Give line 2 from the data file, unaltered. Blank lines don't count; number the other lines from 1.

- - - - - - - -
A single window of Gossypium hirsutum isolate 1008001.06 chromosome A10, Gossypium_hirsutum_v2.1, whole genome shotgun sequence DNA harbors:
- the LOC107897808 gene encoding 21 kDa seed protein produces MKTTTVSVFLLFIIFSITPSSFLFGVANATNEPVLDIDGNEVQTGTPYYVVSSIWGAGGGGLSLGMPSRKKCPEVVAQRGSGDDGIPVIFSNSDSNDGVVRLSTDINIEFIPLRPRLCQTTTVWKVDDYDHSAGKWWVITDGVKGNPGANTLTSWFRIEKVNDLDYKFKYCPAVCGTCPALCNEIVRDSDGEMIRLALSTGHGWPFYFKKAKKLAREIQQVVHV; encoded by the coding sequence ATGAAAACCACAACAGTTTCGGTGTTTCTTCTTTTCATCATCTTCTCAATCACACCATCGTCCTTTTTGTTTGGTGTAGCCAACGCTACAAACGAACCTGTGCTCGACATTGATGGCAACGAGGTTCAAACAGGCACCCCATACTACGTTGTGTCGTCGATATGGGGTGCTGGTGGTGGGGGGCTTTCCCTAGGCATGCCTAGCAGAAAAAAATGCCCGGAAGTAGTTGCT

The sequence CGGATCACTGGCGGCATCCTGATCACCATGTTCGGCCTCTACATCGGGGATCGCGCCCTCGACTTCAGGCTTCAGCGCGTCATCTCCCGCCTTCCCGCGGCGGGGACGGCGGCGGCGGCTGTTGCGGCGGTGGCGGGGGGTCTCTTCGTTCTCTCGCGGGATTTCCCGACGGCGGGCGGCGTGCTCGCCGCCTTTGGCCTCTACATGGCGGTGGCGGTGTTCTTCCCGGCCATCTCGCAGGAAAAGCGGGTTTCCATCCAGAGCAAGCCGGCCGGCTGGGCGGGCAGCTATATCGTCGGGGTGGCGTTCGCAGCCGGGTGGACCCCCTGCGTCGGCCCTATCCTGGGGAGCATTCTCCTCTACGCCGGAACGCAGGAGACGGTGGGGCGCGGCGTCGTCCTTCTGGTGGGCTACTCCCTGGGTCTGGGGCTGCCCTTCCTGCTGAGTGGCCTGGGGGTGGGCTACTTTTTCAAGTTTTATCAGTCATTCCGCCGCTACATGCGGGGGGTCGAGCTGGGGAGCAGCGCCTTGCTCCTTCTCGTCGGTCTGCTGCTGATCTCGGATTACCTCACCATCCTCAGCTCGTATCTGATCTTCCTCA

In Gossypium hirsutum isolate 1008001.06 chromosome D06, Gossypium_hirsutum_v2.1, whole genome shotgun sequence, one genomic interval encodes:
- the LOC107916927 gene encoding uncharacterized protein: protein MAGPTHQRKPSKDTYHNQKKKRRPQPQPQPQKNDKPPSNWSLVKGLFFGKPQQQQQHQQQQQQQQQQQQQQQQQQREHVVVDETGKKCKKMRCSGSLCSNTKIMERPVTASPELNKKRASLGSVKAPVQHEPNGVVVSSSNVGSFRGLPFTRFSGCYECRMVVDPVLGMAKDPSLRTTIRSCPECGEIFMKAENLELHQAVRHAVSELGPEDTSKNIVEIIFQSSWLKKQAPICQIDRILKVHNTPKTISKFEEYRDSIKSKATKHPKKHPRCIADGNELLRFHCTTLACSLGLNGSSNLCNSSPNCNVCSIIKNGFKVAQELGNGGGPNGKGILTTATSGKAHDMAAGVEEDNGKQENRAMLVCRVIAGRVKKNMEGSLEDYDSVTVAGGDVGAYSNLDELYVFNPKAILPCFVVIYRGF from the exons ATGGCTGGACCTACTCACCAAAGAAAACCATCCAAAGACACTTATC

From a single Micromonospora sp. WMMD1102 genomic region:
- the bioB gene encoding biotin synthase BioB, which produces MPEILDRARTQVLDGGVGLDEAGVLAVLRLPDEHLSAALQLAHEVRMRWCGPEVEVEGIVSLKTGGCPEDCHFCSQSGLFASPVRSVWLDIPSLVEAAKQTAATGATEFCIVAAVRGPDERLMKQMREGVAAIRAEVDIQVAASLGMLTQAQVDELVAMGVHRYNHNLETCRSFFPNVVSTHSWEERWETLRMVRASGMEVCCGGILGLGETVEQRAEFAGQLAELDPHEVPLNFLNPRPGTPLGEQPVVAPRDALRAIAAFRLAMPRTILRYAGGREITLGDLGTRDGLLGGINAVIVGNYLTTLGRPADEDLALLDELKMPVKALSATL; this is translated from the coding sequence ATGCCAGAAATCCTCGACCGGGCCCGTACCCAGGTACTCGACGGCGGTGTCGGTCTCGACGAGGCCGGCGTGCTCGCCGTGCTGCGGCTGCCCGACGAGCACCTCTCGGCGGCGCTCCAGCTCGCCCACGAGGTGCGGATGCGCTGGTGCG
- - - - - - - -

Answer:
- the LOC107897808 gene encoding 21 kDa seed protein produces MKTTTVSVFLLFIIFSITPSSFLFGVANATNEPVLDIDGNEVQTGTPYYVVSSIWGAGGGGLSLGMPSRKKCPEVVAQRGSGDDGIPVIFSNSDSNDGVVRLSTDINIEFIPLRPRLCQTTTVWKVDDYDHSAGKWWVITDGVKGNPGANTLTSWFRIEKVNDLDYKFKYCPAVCGTCPALCNEIVRDSDGEMIRLALSTGHGWPFYFKKAKKLAREIQQVVHV; encoded by the coding sequence ATGAAAACCACAACAGTTTCGGTGTTTCTTCTTTTCATCATCTTCTCAATCACACCATCGTCCTTTTTGTTTGGTGTAGCCAACGCTACAAACGAACCTGTGCTCGACATTGATGGCAACGAGGTTCAAACAGGCACCCCATACTACGTTGTGTCGTCGATATGGGGTGCTGGTGGTGGGGGGCTTTCCCTAGGCATGCCTAGCAGAAAAAAATGCCCGGAAGTAGTTGCT